An Aberdeen firm’s mission to rid the world of a medical condition affecting more than one in 10 people is a step closer after a £5million cash boost from an Oxford-based investment company.
NovaBiotics has spent more than 10 years developing a brush-on treatment for nail fungus.
The US market alone is expected to be worth about £2billion a year by 2020, which underlines the potential riches for NovaBiotics and its Novexatin product.
Novabiotics is also currently working on a drug which could dramatically improve the lives of cystic fibrosis sufferers.
The Craibstone company is a spin-out from research at Aberdeen’s Rowett Institute and was established in 2004.
Chief executive Deborah O’Neill has grown it into a leading biotechnology business, already backed by more than £12million in private-equity finance before yesterday’s announcement of a further £5million cash injection from Woodford Investment Management (Woodford IM).
“The funds will provide working capital to enable NovaBiotics to achieve key value enhancing milestones in the short to mid-term”, Novabiotics said.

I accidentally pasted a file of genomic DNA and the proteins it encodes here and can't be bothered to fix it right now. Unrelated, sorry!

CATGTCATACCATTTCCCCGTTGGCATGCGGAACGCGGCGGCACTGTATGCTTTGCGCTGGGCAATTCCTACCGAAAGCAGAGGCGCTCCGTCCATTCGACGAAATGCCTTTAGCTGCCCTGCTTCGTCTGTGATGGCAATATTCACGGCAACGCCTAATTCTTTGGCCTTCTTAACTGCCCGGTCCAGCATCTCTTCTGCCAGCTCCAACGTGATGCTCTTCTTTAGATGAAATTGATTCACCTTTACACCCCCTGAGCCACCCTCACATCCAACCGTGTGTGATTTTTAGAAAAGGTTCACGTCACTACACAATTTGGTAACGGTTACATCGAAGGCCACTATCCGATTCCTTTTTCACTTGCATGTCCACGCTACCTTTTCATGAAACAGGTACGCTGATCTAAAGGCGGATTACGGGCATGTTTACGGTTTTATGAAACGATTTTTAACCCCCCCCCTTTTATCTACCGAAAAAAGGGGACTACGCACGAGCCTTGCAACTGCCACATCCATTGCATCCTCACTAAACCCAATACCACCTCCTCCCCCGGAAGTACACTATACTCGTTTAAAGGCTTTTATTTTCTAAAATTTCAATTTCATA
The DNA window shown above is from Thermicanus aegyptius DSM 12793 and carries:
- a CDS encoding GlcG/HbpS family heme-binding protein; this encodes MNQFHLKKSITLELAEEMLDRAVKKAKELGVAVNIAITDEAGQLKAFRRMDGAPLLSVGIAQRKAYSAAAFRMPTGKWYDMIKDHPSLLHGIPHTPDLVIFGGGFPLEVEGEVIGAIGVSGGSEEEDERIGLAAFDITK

Ms O’Neil added: “We have developed highly differentiated, disruptive technologies for a number of clinically unmet, economically significant indications.
“This development is underpinned by excellent science.
“Woodford IM coming on board as an investor reflects that excellence and also where the business currently is in its lifecycle.”
Novabiotics chairman Bryan Bodek added: “This investment validates our model and the hard work that has been done by Deborah and her team over the last 10 years.
“We are delighted to welcome Woodford IM as a significant investor and, together, we are aligned and excited about the next phase of development of the company.”
Woodford IM has taken a stake in Novabiotics in return for its investment. The size of the shareholding was undisclosed.
Novabiotics is now closer to putting a potentially “world-leading” brush-on treatment for nail fungus on sale.
Antimicrobial treatments which kill microorganisms or inhibit their growth, such as those being developed by the firm, are in growing demand around the world as people become more resistant to antibiotics.